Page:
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I Reconsidering Matter/Anti-Matter Annihilation

  1. Jul 8, 2016 #1
    Considering the overall behavior of the particle system, I'm wondering whether others might also agree that the case for matter/antimatter annihilation cannot be considered as open and shut as we presently assume.

    Why should a positron and electron annihilate each other? What additional destructive force could cause the presumed annihilation... or at least the particles' decay to pure energy?

    What if the positron and electron bind together instead, as they should, and as any two oppositely charged particles do? If so, and because they're of equal mass and charge, they would rather absorb each others' charge equally and thus render themselves undetectable. At least by our current capability to detect particles.

    H2 molecules are barely detected in space (but we now know they exist in abundance) because their assembly and equal opposite charges of their components render them undetectable to us. Why shouldn't a positron and electron behave the same?

    There is nothing especially destructive or powerful enough about a positron to cause it to annihilate an electron. It is simply a positively charged electron, nothing else.
  2. jcsd
  3. Jul 8, 2016 #2


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    Staff: Mentor

    Welcome to PF!

    I don't mean to sound rude, but you do know that what you are suggesting is wrongly hypothesized is actually observed to happen, right? So, where are you going with this?
  4. Jul 8, 2016 #3
    Thank you! Nothing rude at all about your question.

    In nature, we observe that a photon of specific energy strikes the nucleus of an atom (or perhaps something else?). A positron and electron suddenly emerge out of nowhere and are quickly attracted together in a frenzied dual orbital dance, within a nano second. Then they disappear, ejecting a double gamma ray emission, each traveling in an opposite direction to the other. That is the extent of what we actually observe, to my best knowledge.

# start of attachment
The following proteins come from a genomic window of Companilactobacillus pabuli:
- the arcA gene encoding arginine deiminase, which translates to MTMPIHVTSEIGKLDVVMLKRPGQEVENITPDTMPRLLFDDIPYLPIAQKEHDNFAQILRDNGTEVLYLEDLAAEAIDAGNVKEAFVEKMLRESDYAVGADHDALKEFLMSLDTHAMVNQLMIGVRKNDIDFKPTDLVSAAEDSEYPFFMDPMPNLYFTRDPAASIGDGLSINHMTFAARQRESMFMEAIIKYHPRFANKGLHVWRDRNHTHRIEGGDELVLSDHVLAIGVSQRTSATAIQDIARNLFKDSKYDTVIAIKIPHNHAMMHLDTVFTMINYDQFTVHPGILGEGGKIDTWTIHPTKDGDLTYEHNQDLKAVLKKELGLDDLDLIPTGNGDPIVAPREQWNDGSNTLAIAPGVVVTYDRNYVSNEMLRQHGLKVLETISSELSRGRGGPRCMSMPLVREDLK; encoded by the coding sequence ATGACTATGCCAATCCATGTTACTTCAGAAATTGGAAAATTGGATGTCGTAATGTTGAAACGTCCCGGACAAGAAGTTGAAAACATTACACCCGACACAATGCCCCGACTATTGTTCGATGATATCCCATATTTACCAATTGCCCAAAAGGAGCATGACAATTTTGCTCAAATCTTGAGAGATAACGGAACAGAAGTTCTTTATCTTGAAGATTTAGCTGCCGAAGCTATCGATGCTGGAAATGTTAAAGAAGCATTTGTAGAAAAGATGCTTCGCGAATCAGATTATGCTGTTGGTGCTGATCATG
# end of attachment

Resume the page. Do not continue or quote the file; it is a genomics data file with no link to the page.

We then hypothesize that the photon, which was equal in energy to the mass of a positron and electron combined, has actually acquired its mass from striking the presumed atom nucleus. In essence, we assume that the photon itself transformed into the dual particles. We further assume that when they disappear, the particles annihilate. Or their mass is annihilated, leaving us with the original photon, now divided into two gamma ray packets of opposite charges, causing them to travel in opposing directions.

    I have not yet found a phenomenon of similar implications. Even with our most powerful accelerators, we are not yet able to convert a photon to a particle with mass. We can cause the decay of particles into energy in accelerators - but if we could do what that small photon did, then we could effectively produce new matter from energy. It's simply curious, and raises a question: How does such a small photon, with such a small expenditure of energy from an atom nucleus, produce a particle with mass? And if that is the case, why can we not duplicate such a low-energy process?